An Airbus A320 carrying more than 100 people on Friday crashed into a residential area near the southern Pakistani city of Karachi.
At least 56 bodies have been recovered, with authorities fearing dozens more may be dead.
Pakistan International Airlines (PIA) spokesperson Abdullah Hafeez told DW: “Flight PK 8303 was carrying 99 passengers and 8 crew members from Lahore to Karachi.”
The plane had been due to land at Jinnah international airport after a journey that normally takes about 90 minutes.
Government officials told reporters that at least two people had survived, likely people sitting in the front row of the plane.
One of the survivors was Zafar Masood, the head of the Bank of Punjab. The bank said he had suffered fractures but was “conscious and responding well.”
Pakistan’s military tweeted that army helicopters had been deployed to assess the damage and to take part in the rescue effort.
“This is terrible news and a rescue operation is under way. We can share nothing the casualties yet,” Abdul Sattar Khokhar, the spokesman for the country’s aviation authority told DW. “My thoughts and prayers are with the families.”
Police officials said that “many bodies are under debris and it will take time to clear the area.” Local health authorities told DW that hospitals in Karachi had been put on standby to deal with the patients.
Graphic footage from crash site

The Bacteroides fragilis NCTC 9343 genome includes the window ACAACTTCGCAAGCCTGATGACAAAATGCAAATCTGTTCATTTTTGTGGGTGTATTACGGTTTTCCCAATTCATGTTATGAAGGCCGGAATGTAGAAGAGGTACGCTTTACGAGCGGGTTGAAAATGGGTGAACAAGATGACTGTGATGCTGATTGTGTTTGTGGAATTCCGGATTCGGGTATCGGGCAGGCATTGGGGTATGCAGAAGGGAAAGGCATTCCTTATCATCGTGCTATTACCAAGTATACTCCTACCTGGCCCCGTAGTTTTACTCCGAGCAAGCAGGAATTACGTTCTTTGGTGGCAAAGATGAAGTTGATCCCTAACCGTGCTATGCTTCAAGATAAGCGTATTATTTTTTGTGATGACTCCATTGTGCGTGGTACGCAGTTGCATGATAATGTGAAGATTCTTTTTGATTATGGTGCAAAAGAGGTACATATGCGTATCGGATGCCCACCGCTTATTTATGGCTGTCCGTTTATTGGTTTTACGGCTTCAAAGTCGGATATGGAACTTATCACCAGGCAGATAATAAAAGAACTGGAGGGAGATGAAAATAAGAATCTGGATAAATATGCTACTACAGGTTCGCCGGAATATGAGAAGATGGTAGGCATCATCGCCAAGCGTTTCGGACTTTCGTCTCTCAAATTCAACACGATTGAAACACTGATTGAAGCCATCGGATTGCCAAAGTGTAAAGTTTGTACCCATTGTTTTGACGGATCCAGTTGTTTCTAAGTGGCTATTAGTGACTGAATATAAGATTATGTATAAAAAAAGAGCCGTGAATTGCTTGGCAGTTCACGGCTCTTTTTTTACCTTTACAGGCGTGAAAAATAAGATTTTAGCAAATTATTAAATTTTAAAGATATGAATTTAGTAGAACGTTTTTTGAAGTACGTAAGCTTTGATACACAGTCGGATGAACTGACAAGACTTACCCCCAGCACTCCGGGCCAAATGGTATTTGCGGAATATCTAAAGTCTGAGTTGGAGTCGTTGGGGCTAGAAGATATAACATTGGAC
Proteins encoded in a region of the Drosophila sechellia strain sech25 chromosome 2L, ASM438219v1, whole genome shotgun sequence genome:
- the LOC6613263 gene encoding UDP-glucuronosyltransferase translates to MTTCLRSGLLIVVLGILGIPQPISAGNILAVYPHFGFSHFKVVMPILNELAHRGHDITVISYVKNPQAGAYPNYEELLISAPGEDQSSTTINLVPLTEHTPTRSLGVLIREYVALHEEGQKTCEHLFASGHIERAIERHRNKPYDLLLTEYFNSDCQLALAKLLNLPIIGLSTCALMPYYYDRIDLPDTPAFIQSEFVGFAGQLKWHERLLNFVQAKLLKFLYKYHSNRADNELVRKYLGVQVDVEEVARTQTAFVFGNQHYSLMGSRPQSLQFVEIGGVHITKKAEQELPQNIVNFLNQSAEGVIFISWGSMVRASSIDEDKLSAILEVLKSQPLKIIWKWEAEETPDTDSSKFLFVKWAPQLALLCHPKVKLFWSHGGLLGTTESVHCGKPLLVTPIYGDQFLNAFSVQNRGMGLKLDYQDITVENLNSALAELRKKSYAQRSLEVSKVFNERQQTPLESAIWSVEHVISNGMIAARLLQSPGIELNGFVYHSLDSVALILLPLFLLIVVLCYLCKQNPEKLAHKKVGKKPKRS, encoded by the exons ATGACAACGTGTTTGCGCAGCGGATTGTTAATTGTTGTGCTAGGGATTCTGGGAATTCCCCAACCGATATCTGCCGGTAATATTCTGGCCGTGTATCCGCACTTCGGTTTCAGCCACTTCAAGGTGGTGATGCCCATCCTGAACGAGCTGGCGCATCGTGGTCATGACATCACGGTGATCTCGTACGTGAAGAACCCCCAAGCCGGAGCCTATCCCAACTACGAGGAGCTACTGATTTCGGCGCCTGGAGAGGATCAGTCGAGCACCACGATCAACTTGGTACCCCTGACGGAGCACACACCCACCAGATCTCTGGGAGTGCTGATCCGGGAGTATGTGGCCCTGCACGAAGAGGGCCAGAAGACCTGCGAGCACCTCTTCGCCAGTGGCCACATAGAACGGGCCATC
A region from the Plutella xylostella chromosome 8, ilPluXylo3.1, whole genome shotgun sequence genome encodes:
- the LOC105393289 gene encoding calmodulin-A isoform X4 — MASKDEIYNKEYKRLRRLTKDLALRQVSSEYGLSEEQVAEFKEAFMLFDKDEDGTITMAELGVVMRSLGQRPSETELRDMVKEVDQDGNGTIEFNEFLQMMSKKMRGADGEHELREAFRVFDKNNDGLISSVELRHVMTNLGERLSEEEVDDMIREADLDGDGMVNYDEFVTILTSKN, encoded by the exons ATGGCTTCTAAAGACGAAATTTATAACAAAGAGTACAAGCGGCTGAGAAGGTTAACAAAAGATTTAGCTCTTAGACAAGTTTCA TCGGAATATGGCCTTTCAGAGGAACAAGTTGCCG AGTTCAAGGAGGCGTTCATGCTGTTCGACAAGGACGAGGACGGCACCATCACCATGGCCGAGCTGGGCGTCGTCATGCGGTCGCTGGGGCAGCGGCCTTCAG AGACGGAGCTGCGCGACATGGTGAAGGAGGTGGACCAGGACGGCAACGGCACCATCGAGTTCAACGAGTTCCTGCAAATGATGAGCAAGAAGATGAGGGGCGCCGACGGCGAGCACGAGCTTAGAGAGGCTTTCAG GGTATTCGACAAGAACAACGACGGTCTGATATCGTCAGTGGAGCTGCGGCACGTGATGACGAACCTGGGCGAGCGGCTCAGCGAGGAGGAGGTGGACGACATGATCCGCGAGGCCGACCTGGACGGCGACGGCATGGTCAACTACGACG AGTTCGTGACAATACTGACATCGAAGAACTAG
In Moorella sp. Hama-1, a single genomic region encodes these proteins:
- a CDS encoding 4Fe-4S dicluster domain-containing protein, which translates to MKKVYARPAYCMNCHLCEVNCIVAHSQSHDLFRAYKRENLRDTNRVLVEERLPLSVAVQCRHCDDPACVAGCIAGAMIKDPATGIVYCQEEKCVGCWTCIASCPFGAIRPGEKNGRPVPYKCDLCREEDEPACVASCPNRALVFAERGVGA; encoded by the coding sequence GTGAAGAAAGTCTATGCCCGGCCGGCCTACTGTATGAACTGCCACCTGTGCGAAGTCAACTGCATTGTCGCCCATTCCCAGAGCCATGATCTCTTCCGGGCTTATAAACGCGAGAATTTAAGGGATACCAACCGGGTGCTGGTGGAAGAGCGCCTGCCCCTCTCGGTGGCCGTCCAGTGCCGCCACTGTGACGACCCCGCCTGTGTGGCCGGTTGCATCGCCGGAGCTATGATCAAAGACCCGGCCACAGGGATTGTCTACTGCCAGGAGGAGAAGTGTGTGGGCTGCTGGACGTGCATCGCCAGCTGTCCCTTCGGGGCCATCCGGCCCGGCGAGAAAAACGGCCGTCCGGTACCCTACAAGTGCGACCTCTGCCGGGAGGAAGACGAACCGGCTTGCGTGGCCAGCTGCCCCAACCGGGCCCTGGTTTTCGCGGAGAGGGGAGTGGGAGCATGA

Social media posts by journalists showed footage showing plumes of smoke and flames rising from the site of the crash.
Another tweet appeared to show parts of the plane’s fuselage lying in the middle of a street.
Initial reports suggest properties in the area were also damaged.
Witnesses said the plane appeared to attempt to land two or three times before crashing near the airport.
“I was in mosque when I saw the plane,” one witness told DW. “Its wheels were open and the tail was on fire. The engine was sounding then it struck three houses and crashed. There was a huge blast a few seconds after the crash.”
Khan tweets condolences
Pakistan’s Prime Minister Imran Khan tweeted that he was “shocked and saddened” by the crash. He added that he was in touch with PIA’s CEO and with rescue and relief teams on the ground.
“Prayers condolences go to families of the deceased,” Khan added.
The crash comes just days after the country began allowing commercial flights to resume after planes were grounded during a lockdown over the coronavirus pandemic.
Pakistan has a chequered military and civilian aviation safety record, with frequent plane and helicopter crashes over the years.
In 2016, a PIA jet burst into flames after one of its two turboprop engines failed while flying from the remote northern to Islamabad, killing more than 40 people.
The crash comes as Pakistanis across the country are preparing to celebrate the end of Ramadan and the beginning of the Muslim holiday Eid al-Fitr, with many traveling back to their homes in cities and villages.
ed, mm/rt (AFP, AP, dpa, Reuters)
Additional reporting by Haroon Janjua, DW’s correspondent in Islamabad.